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Calculating your Investment Risk Tolerance – A Starter Guide 

Frederick L Gaskin 

When the market is going up and up, it’s easy for investors to think they’re more comfortable with risk than they actually are. Eventually, volatility returns and stocks and bonds can generate plenty of angst for investors. For many investors, this has been a very difficult year. In my experience, that’s often when people discover their true risk tolerance. Perhaps the single most important component of any successful investment strategy is determining your overall tolerance for risk. By answering this question correctly, investors might be able to manage to worry less, and potentially generate better returns. 

It’s also important to realize that your tolerance for risk is not static. It will change over time, so it’s important to take stock every few years and confirm that your risks tolerance aligns with your investment portfolio, and long term financial planning goals and objectives. To help kick start this process, consider these simple three questions. 

1. How much can I stand to lose emotionally? 

The assets that offer the highest potential reward are often the riskier ones. Portfolios with larger allocations to stocks typically deliver higher returns over time, but they are also more volatile, which may not work for everyone. If you simply can’t bear to see your portfolio plummet in value, you might want to choose a more stable investment mix. 

On the other hand, reducing your exposure to stocks and other relatively high-risk, high-reward assets during your peak earning years comes with its own kind of risk: falling short of your goal. 

To help manage your emotional response to market volatility, consider cutting back on how often you review the performance of your long-term accounts. In fact, research suggests that the less often people check their investments, the more risk they will be comfortable taking.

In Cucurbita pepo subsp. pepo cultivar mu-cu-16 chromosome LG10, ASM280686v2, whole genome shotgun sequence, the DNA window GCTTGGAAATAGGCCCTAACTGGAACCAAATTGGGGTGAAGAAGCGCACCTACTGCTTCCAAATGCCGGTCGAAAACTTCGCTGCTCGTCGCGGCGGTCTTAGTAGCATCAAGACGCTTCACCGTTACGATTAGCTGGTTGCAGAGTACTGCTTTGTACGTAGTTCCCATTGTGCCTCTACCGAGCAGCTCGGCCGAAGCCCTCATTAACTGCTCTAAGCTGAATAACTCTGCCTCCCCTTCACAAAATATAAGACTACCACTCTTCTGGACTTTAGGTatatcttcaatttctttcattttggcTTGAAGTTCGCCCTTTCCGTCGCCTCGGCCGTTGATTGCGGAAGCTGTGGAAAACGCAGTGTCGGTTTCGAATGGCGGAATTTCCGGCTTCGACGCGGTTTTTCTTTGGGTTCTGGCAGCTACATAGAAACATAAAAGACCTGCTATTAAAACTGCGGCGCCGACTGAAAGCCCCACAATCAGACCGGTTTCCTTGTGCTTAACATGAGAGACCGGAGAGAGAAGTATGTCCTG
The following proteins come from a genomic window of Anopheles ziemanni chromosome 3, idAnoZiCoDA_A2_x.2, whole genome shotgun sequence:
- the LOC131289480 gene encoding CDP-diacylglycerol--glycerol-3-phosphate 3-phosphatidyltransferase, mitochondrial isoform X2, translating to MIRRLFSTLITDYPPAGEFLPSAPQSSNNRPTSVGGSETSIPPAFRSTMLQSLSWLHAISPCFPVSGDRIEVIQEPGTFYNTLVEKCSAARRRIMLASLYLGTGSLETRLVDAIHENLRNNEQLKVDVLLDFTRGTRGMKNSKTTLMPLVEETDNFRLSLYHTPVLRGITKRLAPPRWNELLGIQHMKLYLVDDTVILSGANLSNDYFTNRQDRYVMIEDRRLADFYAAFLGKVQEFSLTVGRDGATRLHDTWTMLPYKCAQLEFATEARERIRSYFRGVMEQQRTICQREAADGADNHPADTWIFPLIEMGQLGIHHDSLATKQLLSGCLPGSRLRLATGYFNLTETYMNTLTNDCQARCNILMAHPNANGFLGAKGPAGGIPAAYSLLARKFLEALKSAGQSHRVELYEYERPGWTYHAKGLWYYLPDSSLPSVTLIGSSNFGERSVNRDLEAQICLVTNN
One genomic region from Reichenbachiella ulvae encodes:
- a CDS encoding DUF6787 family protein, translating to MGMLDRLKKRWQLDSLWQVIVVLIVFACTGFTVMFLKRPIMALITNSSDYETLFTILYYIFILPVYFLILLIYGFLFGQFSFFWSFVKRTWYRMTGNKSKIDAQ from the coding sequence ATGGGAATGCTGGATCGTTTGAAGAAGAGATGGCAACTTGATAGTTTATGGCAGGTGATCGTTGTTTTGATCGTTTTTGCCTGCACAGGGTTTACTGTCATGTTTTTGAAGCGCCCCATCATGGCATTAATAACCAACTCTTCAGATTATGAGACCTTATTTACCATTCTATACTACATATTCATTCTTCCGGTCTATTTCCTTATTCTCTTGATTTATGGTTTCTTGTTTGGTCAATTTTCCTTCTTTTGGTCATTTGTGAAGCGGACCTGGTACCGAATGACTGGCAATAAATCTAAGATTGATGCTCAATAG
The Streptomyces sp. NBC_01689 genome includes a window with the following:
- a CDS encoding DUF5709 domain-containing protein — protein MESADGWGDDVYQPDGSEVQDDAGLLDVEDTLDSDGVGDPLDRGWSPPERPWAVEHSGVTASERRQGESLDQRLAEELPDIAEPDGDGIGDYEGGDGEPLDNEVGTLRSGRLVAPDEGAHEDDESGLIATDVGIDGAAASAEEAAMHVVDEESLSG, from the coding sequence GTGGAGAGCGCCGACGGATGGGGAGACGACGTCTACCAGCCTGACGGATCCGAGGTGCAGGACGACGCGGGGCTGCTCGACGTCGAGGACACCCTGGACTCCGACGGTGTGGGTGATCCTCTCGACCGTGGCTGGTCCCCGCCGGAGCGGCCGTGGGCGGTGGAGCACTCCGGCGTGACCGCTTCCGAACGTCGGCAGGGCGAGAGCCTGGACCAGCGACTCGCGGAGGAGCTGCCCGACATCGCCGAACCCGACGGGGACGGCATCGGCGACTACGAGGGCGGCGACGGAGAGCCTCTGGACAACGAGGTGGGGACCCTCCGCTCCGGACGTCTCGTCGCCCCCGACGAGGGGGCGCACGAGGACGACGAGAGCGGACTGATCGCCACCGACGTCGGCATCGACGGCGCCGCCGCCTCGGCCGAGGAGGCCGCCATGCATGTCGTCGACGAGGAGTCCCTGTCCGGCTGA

2. How much can I stand to lose financially? 

While many people think about risk in terms of their ability to endure losses emotionally, there’s another component to risk that’s equally important: your capacity to recover financially. 

Time is the primary issue here. Those who have a decade or more before they expect to tap their savings can likely wait out some short-term volatility. For someone who may need the money sooner—in, say, five or fewer years—a market downturn can be devastating. 

3. How well do I know myself? 

It’s worthwile to try to square your financial capacity for risk with your emotional tolerance for it. What makes this hard is that humans are notoriously bad at predicting in advance how they’ll actually respond to a given set of conditions. 

You might try asking someone close to you to rate your risk tolerance. A spouse or a close friend may be able to identify patterns of behavior that you don’t recognize in yourself. Financial advisors are also well suited to this role. Their experience with a broad range of clients can lend some perspective on where you fall along the spectrum of risk tolerance. 

In the end, we encourage clients to keep things simple, and don’t overthink this process. If it doesn’t feel right, it probably isn’t. Importantly, figuring out how much risk you can really handle is an art as much as it is a science, and everyone’s unique. But when you have a better idea of how much you can stand to lose— both emotionally and financially—you can put together a plan that not only balances your long-term need for stability, growth, and income, but also allows you to be able to sleep at night. 

As I’ve pointed out in prior columns, the hardest part for most clients in these situations is just getting started. Once you’ve jumped into the process, you’ll likely realize that by thoughtfully considering your tolerance for risk, you’ll might gain more confidence and importantly, a better understanding of what you need to do to manage your future. 

Fred Gaskin is the branch leader at the Charles Schwab Independent Branch in Bluffton. He has over 35 years of experience helping clients achieve their financial goals. Some content provided here has been compiled from previously published articles authored by various parties at Schwab. 

Information presented is for general informational purposes only and is not intended as personalized advice. Employees of Charles Schwab & Co., Inc. are not estate planning attorneys and cannot offer tax or legal advice, or create and prepare legal documents associated with such plans. Where such advice is necessary or appropriate, please consult a qualified legal or tax advisor. 

(1022-2GWX) 

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